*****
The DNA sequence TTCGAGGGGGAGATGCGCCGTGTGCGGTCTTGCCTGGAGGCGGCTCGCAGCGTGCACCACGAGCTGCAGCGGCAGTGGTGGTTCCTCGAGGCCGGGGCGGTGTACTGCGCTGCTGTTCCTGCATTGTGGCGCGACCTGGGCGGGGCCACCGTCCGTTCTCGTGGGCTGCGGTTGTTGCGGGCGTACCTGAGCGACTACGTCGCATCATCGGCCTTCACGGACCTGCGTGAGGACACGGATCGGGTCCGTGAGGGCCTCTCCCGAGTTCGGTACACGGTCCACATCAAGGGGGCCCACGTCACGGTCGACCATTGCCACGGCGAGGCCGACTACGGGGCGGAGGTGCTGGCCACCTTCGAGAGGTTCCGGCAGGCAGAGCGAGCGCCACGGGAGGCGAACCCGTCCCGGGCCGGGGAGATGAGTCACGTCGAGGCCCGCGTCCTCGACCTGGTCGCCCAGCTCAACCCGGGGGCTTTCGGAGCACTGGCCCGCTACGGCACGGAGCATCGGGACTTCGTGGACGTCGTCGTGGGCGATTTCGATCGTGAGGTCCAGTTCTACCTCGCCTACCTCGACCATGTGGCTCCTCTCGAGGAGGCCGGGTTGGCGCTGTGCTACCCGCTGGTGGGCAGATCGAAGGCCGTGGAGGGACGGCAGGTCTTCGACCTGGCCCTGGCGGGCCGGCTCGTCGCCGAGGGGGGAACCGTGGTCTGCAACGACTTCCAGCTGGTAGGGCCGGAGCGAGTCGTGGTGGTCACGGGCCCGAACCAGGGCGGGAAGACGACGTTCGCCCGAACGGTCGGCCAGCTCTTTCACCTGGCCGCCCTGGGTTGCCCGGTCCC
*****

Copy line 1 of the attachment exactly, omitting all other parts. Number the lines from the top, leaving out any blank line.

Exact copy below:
The DNA sequence TTCGAGGGGGAGATGCGCCGTGTGCGGTCTTGCCTGGAGGCGGCTCGCAGCGTGCACCACGAGCTGCAGCGGCAGTGGTGGTTCCTCGAGGCCGGGGCGGTGTACTGCGCTGCTGTTCCTGCATTGTGGCGCGACCTGGGCGGGGCCACCGTCCGTTCTCGTGGGCTGCGGTTGTTGCGGGCGTACCTGAGCGACTACGTCGCATCATCGGCCTTCACGGACCTGCGTGAGGACACGGATCGGGTCCGTGAGGGCCTCTCCCGAGTTCGGTACACGGTCCACATCAAGGGGGCCCACGTCACGGTCGACCATTGCCACGGCGAGGCCGACTACGGGGCGGAGGTGCTGGCCACCTTCGAGAGGTTCCGGCAGGCAGAGCGAGCGCCACGGGAGGCGAACCCGTCCCGGGCCGGGGAGATGAGTCACGTCGAGGCCCGCGTCCTCGACCTGGTCGCCCAGCTCAACCCGGGGGCTTTCGGAGCACTGGCCCGCTACGGCACGGAGCATCGGGACTTCGTGGACGTCGTCGTGGGCGATTTCGATCGTGAGGTCCAGTTCTACCTCGCCTACCTCGACCATGTGGCTCCTCTCGAGGAGGCCGGGTTGGCGCTGTGCTACCCGCTGGTGGGCAGATCGAAGGCCGTGGAGGGACGGCAGGTCTTCGACCTGGCCCTGGCGGGCCGGCTCGTCGCCGAGGGGGGAACCGTGGTCTGCAACGACTTCCAGCTGGTAGGGCCGGAGCGAGTCGTGGTGGTCACGGGCCCGAACCAGGGCGGGAAGACGACGTTCGCCCGAACGGTCGGCCAGCTCTTTCACCTGGCCGCCCTGGGTTGCCCGGTCCC